Donald Trump's trade war with China is heating up as Beijing imposed tariffs of its own on U.S. imports into the country, following similar tariffs Trump announced on Chinese goods entering the U.S. last month, CNNMoney is reporting. Further, the impending trade crisis shook Wall Street in early trading on Monday morning.
Last month, the Trump administration, seemingly out of nowhere, announced tariffs on steel and aluminum imports, as CNN Money reported at the time. At the time, the 45th president claimed that the 10 percent tariffs on aluminum imports, and 25 percent tariffs on steel imports, would help boost American manufacturing. It was also hoped that the move would prevent so-called "dumping" -- that is, importing cheap, excess steel into the global market, an economic tactic favored by China.
Economists weren't so sure, however, that the tariffs were the right move for the U.S. economy. CNN Money writer Julia Horowitz wrote that the tariffs could theoretically give American manufacturing a short-term boost, in the long run America's manufacturing system wouldn't be able to keep up with demand and, ultimately, consumers would see higher prices.
The move also raised fears that China would impose tariffs of its own, escalating a trade war in which neither of the world's two biggest economies would win, and which both would likely lose.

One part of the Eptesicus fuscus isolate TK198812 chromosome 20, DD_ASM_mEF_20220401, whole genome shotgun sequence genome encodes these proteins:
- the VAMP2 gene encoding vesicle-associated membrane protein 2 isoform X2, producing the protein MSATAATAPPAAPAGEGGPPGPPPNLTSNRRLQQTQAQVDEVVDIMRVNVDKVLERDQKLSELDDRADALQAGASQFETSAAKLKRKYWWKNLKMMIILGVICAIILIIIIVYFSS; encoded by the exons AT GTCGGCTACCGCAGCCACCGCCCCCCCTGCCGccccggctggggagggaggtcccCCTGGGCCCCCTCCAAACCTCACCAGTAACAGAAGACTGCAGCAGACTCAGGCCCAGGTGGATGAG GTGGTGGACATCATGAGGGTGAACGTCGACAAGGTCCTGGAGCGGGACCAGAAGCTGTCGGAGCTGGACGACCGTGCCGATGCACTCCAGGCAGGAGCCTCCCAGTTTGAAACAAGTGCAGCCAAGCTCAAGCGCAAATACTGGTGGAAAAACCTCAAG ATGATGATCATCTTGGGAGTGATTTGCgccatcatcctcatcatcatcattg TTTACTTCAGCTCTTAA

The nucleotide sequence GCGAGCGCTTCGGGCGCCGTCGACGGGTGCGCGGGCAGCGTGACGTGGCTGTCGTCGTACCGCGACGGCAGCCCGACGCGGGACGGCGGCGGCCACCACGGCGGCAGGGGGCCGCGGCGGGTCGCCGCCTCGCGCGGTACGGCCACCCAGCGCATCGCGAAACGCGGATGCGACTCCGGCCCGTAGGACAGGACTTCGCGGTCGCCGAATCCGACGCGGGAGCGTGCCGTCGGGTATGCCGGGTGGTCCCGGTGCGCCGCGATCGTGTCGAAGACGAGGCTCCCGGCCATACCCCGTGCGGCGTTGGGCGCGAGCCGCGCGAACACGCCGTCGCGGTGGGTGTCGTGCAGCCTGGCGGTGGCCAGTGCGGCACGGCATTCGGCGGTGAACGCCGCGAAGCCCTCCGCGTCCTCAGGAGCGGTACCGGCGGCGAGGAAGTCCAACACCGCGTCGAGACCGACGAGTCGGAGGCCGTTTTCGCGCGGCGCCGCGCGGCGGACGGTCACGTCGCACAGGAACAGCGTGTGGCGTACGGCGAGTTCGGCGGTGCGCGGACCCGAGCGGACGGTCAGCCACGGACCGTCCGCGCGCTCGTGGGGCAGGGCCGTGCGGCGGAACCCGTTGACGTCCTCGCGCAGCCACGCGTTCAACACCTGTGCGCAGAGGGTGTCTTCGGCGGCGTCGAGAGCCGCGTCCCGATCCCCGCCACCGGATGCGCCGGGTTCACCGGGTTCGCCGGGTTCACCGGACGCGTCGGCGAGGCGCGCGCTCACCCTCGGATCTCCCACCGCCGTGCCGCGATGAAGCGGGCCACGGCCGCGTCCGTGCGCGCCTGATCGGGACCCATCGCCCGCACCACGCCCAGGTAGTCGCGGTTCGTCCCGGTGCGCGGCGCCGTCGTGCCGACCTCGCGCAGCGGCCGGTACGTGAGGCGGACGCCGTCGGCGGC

China just hit back at President Trump's tariffs on steel and aluminum. The country placed tariffs on pork and 127 other U.S. goods. https://t.co/Baft1viXNnAnd in fact, on Monday China did indeed impose tariffs on American goods. Specifically, Beijing imposed new sanctions on 128 US products, or about $3 billion worth. Those include 15 percent tariffs on 120 American products — including such things as fruits, nuts, wine, and steel pipes — and 25 percent on eight other products, including pork and recycled aluminum.
— The New York Times (@nytimes) April 2, 2018
In the larger scheme of things, such things are trifling considering the vast amount of trade between the two countries, and in fact will amount to only a small fraction of the goods traded between the two economic superpowers. But in the industries affected by the trades, the outlook isn't good.
The US National Pork Producers Council, for example, has already warned that pork tariffs on imports from China would harm the American pork industry and "have a significant negative impact on rural America."
Meanwhile, Trump is pushing for more and bigger sanctions against Chinese imports. Specifically, he has his sights on $50 billion worth of goods coming from the Chinese aerospace, technology, and machinery industries. Trump says those tariffs will be enacted in response to the theft of intellectual property from American companies.